Enjoy a Round of Golf While Providing Assistance to Domestic Violence Victims in Fairfax County


Alexandria, VA – In 2015, Fairfax County, Virginia police received an average of more than eight domestic violence calls for service each day. In many cases, the victim ultimately refuses to press charges or leave their abuser because they have nowhere to turn.

Because no one should have to choose between homelessness and abuse, Christian Relief Services, based in Fairfax County founded its Safe Places program to provide long-term transitional housing and support services for women and children fleeing domestic violence.

On Friday, May 20, golfers will have the opportunity to enjoy a round on one of the most prestigious private courses in the mid-Atlantic region – The Golf Club at Lansdowne Resort in Leesburg, Virginia. The Golf Club at Lansdowne was created by world-renowned designers Robert Trent Jones Jr. and Greg Norman incorporating fields, woodlands, natural stone outcroppings and century-old rock walls.

Entrance fees for the 1st Annual Safe Places Golf Classic are $1,000 for a foursome, and $250 for an individual which include green fees, cart, range balls, contests, lunch and dinner. Sponsorship opportunities are available. All entries and payments must be received by Friday, May 13. To register, or for more information, please visit www.safe-places.org or contact Amanda Moyer at 703-317-9086, ext. 103 or email her at amandam@christianrelief.org.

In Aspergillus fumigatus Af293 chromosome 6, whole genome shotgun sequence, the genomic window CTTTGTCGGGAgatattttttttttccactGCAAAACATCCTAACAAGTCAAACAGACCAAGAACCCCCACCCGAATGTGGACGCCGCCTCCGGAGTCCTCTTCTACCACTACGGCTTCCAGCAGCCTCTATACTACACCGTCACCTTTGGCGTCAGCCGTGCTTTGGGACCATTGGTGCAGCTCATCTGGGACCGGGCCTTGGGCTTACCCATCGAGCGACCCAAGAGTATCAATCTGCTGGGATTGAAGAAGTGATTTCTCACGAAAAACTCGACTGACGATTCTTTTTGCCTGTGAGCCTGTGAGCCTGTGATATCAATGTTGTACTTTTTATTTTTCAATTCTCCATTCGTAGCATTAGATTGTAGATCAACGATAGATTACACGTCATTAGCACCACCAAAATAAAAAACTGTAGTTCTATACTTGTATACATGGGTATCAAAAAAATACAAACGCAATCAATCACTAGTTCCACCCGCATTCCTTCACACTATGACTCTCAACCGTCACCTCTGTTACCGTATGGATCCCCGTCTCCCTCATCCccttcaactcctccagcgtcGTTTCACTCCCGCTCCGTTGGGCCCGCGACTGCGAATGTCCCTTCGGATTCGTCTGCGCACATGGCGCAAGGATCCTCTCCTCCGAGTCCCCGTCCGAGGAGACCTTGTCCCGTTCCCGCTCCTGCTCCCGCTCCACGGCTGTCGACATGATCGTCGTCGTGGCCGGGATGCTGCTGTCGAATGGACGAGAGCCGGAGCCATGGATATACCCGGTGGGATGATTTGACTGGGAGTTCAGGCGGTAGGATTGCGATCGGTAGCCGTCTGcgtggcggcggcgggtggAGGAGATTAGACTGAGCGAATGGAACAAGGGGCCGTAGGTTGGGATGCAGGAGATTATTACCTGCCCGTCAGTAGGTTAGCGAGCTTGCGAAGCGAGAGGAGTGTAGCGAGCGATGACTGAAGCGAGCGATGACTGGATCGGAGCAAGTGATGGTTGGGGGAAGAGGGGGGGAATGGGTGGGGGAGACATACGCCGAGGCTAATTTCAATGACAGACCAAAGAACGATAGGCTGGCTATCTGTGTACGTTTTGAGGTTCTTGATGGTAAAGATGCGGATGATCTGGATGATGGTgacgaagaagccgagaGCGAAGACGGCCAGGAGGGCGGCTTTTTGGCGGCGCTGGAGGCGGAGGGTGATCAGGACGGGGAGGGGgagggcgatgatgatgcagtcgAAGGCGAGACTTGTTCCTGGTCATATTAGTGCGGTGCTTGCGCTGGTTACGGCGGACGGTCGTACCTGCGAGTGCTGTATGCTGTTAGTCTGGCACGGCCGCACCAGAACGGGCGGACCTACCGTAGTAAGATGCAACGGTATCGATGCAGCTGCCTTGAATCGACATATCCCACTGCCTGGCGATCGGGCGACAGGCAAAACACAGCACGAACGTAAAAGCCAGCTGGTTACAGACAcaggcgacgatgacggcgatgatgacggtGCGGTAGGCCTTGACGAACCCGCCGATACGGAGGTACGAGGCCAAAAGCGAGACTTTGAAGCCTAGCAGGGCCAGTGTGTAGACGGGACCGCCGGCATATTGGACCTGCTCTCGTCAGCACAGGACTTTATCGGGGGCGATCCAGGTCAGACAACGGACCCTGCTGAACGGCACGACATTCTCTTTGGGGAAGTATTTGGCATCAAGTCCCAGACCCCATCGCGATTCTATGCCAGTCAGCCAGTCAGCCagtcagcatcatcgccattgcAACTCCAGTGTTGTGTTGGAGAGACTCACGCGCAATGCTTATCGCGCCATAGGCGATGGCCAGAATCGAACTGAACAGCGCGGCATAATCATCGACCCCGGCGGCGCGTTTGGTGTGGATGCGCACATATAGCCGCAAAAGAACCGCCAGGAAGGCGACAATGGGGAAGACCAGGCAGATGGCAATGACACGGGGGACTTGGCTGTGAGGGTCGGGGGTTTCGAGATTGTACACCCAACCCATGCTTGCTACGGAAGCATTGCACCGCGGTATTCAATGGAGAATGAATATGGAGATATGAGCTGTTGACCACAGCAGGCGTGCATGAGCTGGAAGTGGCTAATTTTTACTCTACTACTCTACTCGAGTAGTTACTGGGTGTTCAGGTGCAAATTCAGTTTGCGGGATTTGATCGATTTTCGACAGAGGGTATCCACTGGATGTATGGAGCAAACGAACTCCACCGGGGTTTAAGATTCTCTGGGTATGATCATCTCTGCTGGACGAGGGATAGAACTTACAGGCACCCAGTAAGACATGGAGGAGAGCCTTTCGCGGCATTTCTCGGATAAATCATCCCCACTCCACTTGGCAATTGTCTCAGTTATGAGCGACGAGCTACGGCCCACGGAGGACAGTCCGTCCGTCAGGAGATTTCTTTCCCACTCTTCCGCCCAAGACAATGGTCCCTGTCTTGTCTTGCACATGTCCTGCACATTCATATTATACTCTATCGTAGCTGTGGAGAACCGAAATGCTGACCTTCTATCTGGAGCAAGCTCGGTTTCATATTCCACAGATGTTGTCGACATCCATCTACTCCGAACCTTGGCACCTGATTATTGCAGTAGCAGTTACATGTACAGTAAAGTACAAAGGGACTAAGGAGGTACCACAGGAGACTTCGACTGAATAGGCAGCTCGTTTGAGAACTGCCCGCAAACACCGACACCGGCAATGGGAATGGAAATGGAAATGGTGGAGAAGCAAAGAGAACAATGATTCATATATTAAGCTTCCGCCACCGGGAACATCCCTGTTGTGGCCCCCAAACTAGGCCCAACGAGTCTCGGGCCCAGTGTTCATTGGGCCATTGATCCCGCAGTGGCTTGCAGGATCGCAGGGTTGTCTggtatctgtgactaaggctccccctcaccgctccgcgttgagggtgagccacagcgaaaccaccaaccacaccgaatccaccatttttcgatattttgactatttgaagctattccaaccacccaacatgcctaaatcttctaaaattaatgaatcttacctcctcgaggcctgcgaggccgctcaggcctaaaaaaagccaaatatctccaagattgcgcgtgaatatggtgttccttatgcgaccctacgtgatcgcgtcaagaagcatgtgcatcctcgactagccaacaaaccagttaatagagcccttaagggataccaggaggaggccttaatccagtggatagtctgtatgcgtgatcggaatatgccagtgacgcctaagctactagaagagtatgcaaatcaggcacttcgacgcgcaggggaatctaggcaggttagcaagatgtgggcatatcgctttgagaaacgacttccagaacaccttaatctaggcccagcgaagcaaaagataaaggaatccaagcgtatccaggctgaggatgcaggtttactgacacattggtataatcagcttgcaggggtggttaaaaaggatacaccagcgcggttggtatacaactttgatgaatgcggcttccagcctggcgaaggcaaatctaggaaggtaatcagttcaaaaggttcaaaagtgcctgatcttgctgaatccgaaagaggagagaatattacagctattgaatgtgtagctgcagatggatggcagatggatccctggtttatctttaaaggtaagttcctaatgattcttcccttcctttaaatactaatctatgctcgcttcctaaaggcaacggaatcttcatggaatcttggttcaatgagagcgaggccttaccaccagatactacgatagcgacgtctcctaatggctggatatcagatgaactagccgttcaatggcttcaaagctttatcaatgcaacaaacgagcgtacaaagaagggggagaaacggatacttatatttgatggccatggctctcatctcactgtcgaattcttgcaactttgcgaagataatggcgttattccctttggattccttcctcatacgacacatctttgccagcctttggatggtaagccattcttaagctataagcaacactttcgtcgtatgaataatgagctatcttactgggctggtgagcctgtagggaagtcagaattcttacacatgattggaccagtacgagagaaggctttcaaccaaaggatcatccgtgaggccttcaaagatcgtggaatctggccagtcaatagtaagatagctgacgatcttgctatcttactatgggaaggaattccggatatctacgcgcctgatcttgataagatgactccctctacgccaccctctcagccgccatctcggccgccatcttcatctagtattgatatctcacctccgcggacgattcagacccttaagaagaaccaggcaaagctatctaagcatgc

In 2015, the Safe Places program served 102 individuals including 28 women and 74 children and provided a total of 23,213 bed nights and participants in the Golf Classic will be helping to raise funds to increase those numbers in 2016.

Women such as Antonia and her four children have a home today because of Safe Places after fleeing to a domestic violence shelter that only allowed them to stay for about a month. Without the Safe Places program, the family could have ended up living together in their car with no money for rent and nowhere else to go for help.

But now, she and her children have a home for up to two years, for which she pays 30 percent of her gross income, as well as case management support so that when the two years is up, she will be able to secure permanent, stable housing for herself and her children on her own.